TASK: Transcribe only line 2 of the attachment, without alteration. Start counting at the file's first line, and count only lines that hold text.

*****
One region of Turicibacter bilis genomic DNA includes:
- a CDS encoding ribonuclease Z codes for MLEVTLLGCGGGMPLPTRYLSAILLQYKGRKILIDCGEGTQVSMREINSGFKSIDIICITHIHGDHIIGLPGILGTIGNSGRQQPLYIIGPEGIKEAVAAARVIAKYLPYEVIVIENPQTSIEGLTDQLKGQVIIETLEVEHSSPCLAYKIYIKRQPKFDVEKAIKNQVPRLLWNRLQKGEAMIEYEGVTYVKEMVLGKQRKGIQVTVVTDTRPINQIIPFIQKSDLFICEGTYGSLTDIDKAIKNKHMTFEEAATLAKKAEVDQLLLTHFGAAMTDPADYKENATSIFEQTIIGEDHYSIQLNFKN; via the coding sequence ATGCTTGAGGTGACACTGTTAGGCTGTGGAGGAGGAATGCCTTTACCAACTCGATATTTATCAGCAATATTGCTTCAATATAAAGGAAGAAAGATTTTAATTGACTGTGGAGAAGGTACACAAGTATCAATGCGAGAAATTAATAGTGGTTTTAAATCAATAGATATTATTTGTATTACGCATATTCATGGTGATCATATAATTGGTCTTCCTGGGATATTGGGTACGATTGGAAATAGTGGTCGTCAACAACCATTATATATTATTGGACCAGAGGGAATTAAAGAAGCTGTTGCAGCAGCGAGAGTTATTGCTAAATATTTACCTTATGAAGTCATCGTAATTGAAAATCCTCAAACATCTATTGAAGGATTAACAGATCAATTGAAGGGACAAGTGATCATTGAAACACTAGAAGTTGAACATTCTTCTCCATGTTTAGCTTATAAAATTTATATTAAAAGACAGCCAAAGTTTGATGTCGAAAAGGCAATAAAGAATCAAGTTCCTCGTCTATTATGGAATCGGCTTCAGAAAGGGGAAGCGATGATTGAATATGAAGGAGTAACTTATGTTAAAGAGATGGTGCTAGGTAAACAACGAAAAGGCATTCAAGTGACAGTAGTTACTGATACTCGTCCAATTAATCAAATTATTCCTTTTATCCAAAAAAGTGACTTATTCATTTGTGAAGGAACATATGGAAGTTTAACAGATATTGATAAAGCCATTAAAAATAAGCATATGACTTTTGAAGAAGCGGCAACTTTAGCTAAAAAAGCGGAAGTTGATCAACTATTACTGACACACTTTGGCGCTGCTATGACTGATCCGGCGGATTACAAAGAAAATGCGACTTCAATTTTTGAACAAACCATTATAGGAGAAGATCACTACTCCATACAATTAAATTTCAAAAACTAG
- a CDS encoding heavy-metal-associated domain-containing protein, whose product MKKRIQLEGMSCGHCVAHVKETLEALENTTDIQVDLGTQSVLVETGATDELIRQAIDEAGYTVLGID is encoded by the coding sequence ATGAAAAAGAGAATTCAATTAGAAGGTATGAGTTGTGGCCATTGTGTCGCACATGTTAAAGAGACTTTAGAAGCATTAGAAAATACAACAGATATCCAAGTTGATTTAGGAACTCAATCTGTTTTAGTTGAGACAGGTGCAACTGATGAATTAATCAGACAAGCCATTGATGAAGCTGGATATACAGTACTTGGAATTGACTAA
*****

- a CDS encoding ribonuclease Z codes for MLEVTLLGCGGGMPLPTRYLSAILLQYKGRKILIDCGEGTQVSMREINSGFKSIDIICITHIHGDHIIGLPGILGTIGNSGRQQPLYIIGPEGIKEAVAAARVIAKYLPYEVIVIENPQTSIEGLTDQLKGQVIIETLEVEHSSPCLAYKIYIKRQPKFDVEKAIKNQVPRLLWNRLQKGEAMIEYEGVTYVKEMVLGKQRKGIQVTVVTDTRPINQIIPFIQKSDLFICEGTYGSLTDIDKAIKNKHMTFEEAATLAKKAEVDQLLLTHFGAAMTDPADYKENATSIFEQTIIGEDHYSIQLNFKN; via the coding sequence ATGCTTGAGGTGACACTGTTAGGCTGTGGAGGAGGAATGCCTTTACCAACTCGATATTTATCAGCAATATTGCTTCAATATAAAGGAAGAAAGATTTTAATTGACTGTGGAGAAGGTACACAAGTATCAATGCGAGAAATTAATAGTGGTTTTAAATCAATAGATATTATTTGTATTACGCATATTCATGGTGATCATATAATTGGTCTTCCTGGGATATTGGGTACGATTGGAAATAGTGGTCGTCAACAACCATTATATATTATTGGACCAGAGGGAATTAAAGAAGCTGTTGCAGCAGCGAGAGTTATTGCTAAATATTTACCTTATGAAGTCATCGTAATTGAAAATCCTCAAACATCTATTGAAGGATTAACAGATCAATTGAAGGGACAAGTGATCATTGAAACACTAGAAGTTGAACATTCTTCTCCATGTTTAGCTTATAAAATTTATATTAAAAGACAGCCAAAGTTTGATGTCGAAAAGGCAATAAAGAATCAAGTTCCTCGTCTATTATGGAATCGGCTTCAGAAAGGGGAAGCGATGATTGAATATGAAGGAGTAACTTATGTTAAAGAGATGGTGCTAGGTAAACAACGAAAAGGCATTCAAGTGACAGTAGTTACTGATACTCGTCCAATTAATCAAATTATTCCTTTTATCCAAAAAAGTGACTTATTCATTTGTGAAGGAACATATGGAAGTTTAACAGATATTGATAAAGCCATTAAAAATAAGCATATGACTTTTGAAGAAGCGGCAACTTTAGCTAAAAAAGCGGAAGTTGATCAACTATTACTGACACACTTTGGCGCTGCTATGACTGATCCGGCGGATTACAAAGAAAATGCGACTTCAATTTTTGAACAAACCATTATAGGAGAAGATCACTACTCCATACAATTAAATTTCAAAAACTAG